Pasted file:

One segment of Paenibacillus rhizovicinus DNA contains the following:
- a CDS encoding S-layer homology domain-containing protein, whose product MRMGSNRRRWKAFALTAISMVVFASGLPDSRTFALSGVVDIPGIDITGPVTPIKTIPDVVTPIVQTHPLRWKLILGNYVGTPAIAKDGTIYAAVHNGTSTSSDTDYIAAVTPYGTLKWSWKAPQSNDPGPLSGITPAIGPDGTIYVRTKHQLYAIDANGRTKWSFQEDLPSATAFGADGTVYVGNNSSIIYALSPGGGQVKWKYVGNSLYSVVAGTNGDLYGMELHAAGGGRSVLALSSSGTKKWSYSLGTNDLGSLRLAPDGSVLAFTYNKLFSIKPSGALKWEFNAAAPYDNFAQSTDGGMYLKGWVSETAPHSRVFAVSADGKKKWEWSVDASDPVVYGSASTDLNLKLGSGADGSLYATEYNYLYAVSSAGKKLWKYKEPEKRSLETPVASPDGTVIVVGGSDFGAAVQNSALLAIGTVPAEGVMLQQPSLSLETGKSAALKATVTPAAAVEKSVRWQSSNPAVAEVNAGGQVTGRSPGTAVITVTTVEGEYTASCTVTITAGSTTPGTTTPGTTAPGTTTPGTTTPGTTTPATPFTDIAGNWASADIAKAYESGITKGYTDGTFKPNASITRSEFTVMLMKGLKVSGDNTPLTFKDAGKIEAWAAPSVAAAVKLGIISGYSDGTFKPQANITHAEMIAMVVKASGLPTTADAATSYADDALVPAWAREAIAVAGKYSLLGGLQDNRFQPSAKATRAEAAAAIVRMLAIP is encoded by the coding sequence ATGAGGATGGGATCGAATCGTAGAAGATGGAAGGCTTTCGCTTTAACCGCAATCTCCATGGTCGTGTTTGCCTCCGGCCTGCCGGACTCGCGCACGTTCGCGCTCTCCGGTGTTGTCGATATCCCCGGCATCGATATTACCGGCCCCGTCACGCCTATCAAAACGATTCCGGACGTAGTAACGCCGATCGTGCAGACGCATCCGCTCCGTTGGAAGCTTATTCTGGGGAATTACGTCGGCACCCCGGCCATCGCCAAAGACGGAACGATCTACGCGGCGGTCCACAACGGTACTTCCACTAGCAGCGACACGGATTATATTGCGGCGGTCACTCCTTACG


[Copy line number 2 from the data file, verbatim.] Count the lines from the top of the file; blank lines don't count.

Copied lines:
- a CDS encoding S-layer homology domain-containing protein, whose product MRMGSNRRRWKAFALTAISMVVFASGLPDSRTFALSGVVDIPGIDITGPVTPIKTIPDVVTPIVQTHPLRWKLILGNYVGTPAIAKDGTIYAAVHNGTSTSSDTDYIAAVTPYGTLKWSWKAPQSNDPGPLSGITPAIGPDGTIYVRTKHQLYAIDANGRTKWSFQEDLPSATAFGADGTVYVGNNSSIIYALSPGGGQVKWKYVGNSLYSVVAGTNGDLYGMELHAAGGGRSVLALSSSGTKKWSYSLGTNDLGSLRLAPDGSVLAFTYNKLFSIKPSGALKWEFNAAAPYDNFAQSTDGGMYLKGWVSETAPHSRVFAVSADGKKKWEWSVDASDPVVYGSASTDLNLKLGSGADGSLYATEYNYLYAVSSAGKKLWKYKEPEKRSLETPVASPDGTVIVVGGSDFGAAVQNSALLAIGTVPAEGVMLQQPSLSLETGKSAALKATVTPAAAVEKSVRWQSSNPAVAEVNAGGQVTGRSPGTAVITVTTVEGEYTASCTVTITAGSTTPGTTTPGTTAPGTTTPGTTTPGTTTPATPFTDIAGNWASADIAKAYESGITKGYTDGTFKPNASITRSEFTVMLMKGLKVSGDNTPLTFKDAGKIEAWAAPSVAAAVKLGIISGYSDGTFKPQANITHAEMIAMVVKASGLPTTADAATSYADDALVPAWAREAIAVAGKYSLLGGLQDNRFQPSAKATRAEAAAAIVRMLAIP is encoded by the coding sequence ATGAGGATGGGATCGAATCGTAGAAGATGGAAGGCTTTCGCTTTAACCGCAATCTCCATGGTCGTGTTTGCCTCCGGCCTGCCGGACTCGCGCACGTTCGCGCTCTCCGGTGTTGTCGATATCCCCGGCATCGATATTACCGGCCCCGTCACGCCTATCAAAACGATTCCGGACGTAGTAACGCCGATCGTGCAGACGCATCCGCTCCGTTGGAAGCTTATTCTGGGGAATTACGTCGGCACCCCGGCCATCGCCAAAGACGGAACGATCTACGCGGCGGTCCACAACGGTACTTCCACTAGCAGCGACACGGATTATATTGCGGCGGTCACTCCTTACG